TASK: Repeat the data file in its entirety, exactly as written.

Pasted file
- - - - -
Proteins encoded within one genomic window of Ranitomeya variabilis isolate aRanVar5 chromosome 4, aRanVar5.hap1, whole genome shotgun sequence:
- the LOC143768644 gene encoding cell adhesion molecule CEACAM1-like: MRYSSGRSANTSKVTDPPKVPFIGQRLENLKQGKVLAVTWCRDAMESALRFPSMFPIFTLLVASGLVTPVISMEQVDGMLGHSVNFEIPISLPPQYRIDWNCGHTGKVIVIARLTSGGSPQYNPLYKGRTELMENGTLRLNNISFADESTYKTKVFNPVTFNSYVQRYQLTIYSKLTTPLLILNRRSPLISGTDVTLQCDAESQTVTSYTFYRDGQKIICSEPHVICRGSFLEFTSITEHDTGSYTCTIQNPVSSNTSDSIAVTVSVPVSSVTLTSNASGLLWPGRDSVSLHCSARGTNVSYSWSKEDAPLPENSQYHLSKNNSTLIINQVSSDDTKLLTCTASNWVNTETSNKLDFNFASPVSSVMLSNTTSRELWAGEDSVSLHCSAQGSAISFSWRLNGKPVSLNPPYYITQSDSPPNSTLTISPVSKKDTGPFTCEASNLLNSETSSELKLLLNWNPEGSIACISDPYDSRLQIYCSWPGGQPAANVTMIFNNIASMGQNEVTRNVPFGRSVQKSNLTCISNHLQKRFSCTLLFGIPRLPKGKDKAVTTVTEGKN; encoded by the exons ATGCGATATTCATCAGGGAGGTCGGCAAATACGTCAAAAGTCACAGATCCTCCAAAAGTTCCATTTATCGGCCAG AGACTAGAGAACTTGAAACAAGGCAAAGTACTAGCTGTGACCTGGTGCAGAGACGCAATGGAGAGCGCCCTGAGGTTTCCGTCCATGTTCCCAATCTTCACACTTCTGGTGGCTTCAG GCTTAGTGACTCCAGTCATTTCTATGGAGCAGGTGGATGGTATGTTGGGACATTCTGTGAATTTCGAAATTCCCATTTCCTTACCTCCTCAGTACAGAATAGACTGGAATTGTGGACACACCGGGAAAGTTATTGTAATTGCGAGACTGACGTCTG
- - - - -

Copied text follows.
Proteins encoded within one genomic window of Ranitomeya variabilis isolate aRanVar5 chromosome 4, aRanVar5.hap1, whole genome shotgun sequence:
- the LOC143768644 gene encoding cell adhesion molecule CEACAM1-like: MRYSSGRSANTSKVTDPPKVPFIGQRLENLKQGKVLAVTWCRDAMESALRFPSMFPIFTLLVASGLVTPVISMEQVDGMLGHSVNFEIPISLPPQYRIDWNCGHTGKVIVIARLTSGGSPQYNPLYKGRTELMENGTLRLNNISFADESTYKTKVFNPVTFNSYVQRYQLTIYSKLTTPLLILNRRSPLISGTDVTLQCDAESQTVTSYTFYRDGQKIICSEPHVICRGSFLEFTSITEHDTGSYTCTIQNPVSSNTSDSIAVTVSVPVSSVTLTSNASGLLWPGRDSVSLHCSARGTNVSYSWSKEDAPLPENSQYHLSKNNSTLIINQVSSDDTKLLTCTASNWVNTETSNKLDFNFASPVSSVMLSNTTSRELWAGEDSVSLHCSAQGSAISFSWRLNGKPVSLNPPYYITQSDSPPNSTLTISPVSKKDTGPFTCEASNLLNSETSSELKLLLNWNPEGSIACISDPYDSRLQIYCSWPGGQPAANVTMIFNNIASMGQNEVTRNVPFGRSVQKSNLTCISNHLQKRFSCTLLFGIPRLPKGKDKAVTTVTEGKN; encoded by the exons ATGCGATATTCATCAGGGAGGTCGGCAAATACGTCAAAAGTCACAGATCCTCCAAAAGTTCCATTTATCGGCCAG AGACTAGAGAACTTGAAACAAGGCAAAGTACTAGCTGTGACCTGGTGCAGAGACGCAATGGAGAGCGCCCTGAGGTTTCCGTCCATGTTCCCAATCTTCACACTTCTGGTGGCTTCAG GCTTAGTGACTCCAGTCATTTCTATGGAGCAGGTGGATGGTATGTTGGGACATTCTGTGAATTTCGAAATTCCCATTTCCTTACCTCCTCAGTACAGAATAGACTGGAATTGTGGACACACCGGGAAAGTTATTGTAATTGCGAGACTGACGTCTG